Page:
Coach Thomas Kelly of the Atlantic City High School football team, a Rutgers University graduate, watched the video of Scarlet Knights men's basketball coach Mike Rice mistreating players and was embarrassed.

Coach Paul Rodio of the St. Augustine Prep boys basketball team looked at the video and saw a coach that lost it.

Both coaches say the incident will probably cause all in their profession to re-examine how they treat players. In these days of Twitter and cellphone cameras, coaches are always being watched.

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"This will absolutely make coaches think twice and look over their shoulders and think twice about what they're saying to these kids," Kelly said.

"I hope it doesn't hurt the game. What we're trying to do around here is find different ways to get to kids and motivate them."

While Rice may have been trying to motivate his players, Rodio and Kelly both saw a coach who crossed the fine line of getting players mentally prepared to play and became abusive.

"He stepped over the line. It was a guy who lost control," Rodio said. "Many of us coaches - college, high school - 80 percent of us have stepped near the line. You get caught up in the action. But you can't step over that line. You can't do the things he did."

ESPN aired video clips on April 2 of Rice pushing players and using abusive language toward them. The video also showed Rice throwing basketballs at players' heads. The clips created a national controversy. Rutgers fired Rice on April 3.

Rutgers athletic director Tim Pernetti saw the video in December and chose to fine Rice $50,000 and suspend him three games. The video created such a firestorm last week that Pernetti was forced to resign April 5. John Wolf, a lawyer who had been serving in an interim basis as Rutgers' top in-house lawyer, resigned Thursday after approving the decision to suspend rather than fire Rice.

The school's Board of Governors also met and announced that the university will hire a lawyers to do an independent review and that the board intends to learn how to better govern from the lessons in the report.

Kelly and Pernetti played football together at Rutgers in the early 1990s.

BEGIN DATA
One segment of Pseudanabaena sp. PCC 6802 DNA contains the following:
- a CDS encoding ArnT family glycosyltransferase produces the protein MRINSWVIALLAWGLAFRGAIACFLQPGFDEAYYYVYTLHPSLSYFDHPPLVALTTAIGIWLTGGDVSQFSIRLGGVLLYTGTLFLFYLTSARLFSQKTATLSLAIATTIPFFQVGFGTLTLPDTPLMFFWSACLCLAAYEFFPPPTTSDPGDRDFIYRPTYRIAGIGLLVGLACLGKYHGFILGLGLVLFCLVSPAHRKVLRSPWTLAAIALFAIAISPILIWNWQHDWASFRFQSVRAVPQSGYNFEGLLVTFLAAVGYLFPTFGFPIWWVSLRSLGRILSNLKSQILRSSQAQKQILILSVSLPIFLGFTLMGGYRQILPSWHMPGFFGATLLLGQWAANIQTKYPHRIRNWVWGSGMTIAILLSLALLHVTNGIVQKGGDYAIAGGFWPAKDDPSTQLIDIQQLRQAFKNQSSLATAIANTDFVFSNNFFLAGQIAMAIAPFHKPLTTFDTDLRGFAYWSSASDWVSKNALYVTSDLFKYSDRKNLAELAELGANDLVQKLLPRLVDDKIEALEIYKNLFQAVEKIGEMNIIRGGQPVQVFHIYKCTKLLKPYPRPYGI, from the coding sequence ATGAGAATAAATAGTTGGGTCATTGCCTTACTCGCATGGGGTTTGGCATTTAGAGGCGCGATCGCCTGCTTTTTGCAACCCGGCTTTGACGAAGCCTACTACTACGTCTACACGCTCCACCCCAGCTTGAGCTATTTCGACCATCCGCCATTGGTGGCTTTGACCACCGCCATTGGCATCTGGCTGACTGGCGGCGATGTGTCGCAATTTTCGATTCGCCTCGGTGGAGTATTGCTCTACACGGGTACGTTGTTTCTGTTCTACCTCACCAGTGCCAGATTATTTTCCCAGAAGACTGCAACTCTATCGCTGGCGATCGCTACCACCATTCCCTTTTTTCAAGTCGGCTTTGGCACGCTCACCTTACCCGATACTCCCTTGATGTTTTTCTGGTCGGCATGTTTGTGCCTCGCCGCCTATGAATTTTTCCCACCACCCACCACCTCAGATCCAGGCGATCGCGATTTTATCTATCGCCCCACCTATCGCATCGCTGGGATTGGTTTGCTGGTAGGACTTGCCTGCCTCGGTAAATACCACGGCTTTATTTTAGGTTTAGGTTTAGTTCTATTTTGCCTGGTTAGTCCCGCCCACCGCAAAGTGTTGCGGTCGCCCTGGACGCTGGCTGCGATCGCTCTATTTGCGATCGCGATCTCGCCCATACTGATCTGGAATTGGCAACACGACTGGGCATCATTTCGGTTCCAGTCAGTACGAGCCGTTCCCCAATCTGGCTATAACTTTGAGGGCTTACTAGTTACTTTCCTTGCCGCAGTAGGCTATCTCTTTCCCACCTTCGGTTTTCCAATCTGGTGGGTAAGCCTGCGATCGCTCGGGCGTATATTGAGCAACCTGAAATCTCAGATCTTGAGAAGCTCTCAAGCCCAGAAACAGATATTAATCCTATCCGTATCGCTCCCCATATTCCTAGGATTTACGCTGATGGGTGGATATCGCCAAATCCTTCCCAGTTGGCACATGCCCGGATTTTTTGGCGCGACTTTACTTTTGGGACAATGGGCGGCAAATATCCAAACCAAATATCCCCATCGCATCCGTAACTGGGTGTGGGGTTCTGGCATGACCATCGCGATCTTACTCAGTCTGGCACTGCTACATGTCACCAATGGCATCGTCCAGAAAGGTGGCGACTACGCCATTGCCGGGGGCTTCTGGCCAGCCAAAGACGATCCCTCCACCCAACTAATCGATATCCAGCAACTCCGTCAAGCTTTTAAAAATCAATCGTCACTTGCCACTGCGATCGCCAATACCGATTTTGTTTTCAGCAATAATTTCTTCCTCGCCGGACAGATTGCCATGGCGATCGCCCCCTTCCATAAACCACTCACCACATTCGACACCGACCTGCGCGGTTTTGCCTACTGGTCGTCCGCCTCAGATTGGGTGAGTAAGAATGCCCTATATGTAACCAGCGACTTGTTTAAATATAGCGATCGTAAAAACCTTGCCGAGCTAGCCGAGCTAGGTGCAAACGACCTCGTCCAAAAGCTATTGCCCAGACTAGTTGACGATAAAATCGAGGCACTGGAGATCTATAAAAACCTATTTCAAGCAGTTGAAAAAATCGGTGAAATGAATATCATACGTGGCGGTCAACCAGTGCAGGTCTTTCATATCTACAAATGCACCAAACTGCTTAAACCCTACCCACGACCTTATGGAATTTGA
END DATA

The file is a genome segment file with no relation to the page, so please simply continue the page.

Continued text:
"Around here we know how tough it is to coach kids," Kelly said. "We try to get the most out of kids. It's a juggling act. You have to be intense. We care about this game so much. But at the same time we have to understand these are 16-, 17- and 18-year-old kids."

Rodio is the winningest boys basketball coach in South Jersey history with 781 career wins in his 36 seasons. Kelly, a 1997 Rutgers graduate, took over the Atlantic City football program in 2010 and has led the Vikings to three straight playoff appearances.

Both Rodio and Kelly are intense coaches who demand a lot of their players.

Kelly said he reviews his behavior at practice every day.

"Often times I say, 'I wish I would have handled that better,' " he said.

Both Rodio and Kelly said coaches just can't yell at players. They have to develop a relationship and friendship with players that extends beyond practices. On Wednesday, Rodio joked with his players as they watched a St. Augustine Prep baseball game.

"The key is to let the kids know that you love them," Kelly said. "That's the overwhelming thing we try to get through to the kids. Sometimes it takes a conversation with a kid the next day to let him know where things are coming from."

Kelly knows what it's like to be a player who has an angry coach in his face. Kelly went through a coaching change when he played at Rutgers.

"The coaches that came in weren't the guys that recruited me," he said. "They were extra in your face. I remembered having feels of resentment toward them. That does temper me now because I do remember."

There is a sentiment among some in the sports world that Rice just got caught and he's not the only coach to act like that.

Tom Piotrowski, a Port Republic resident, said he's seen coaches throw balls at players, jostle players and be verbally abusive. The 7-foot-1 Piotrowski played at La Salle University in the 1980s and spent a season in the NBA with the Portland Trail Blazers. He's coached locally at Absegami and Atlantic Christian high schools.

"There's a lot of coaches in high school and college who looked at (the Rice video) and said, 'Hmmm, I have to be more careful now,' " Piotrowski said.

Piotrowski pointed out that some coaches, such as former college basketball coach Bobby Knight, have been celebrated in the past for behavior that Rice showed. That usually happens as long as the coach's team wins.

"We as a culture have to stop rewarding (coaches) who misbehave like this," Piotrowski said. "We have to stop saying we're entertained by this. This is serious. It affects young men and young women."

But coaches still have to coach. And today's coaches - just like their counterparts from the past - want to make practices tough and demanding as they can so the games are easier. Coaches want to make their players mentally tough.

"Any good coach has to adapt," Rodio said. "It's 2013 and things are different. If you can't adapt, then you should go do something else. But at the same token you have to get your team ready. But you can't cross the line."

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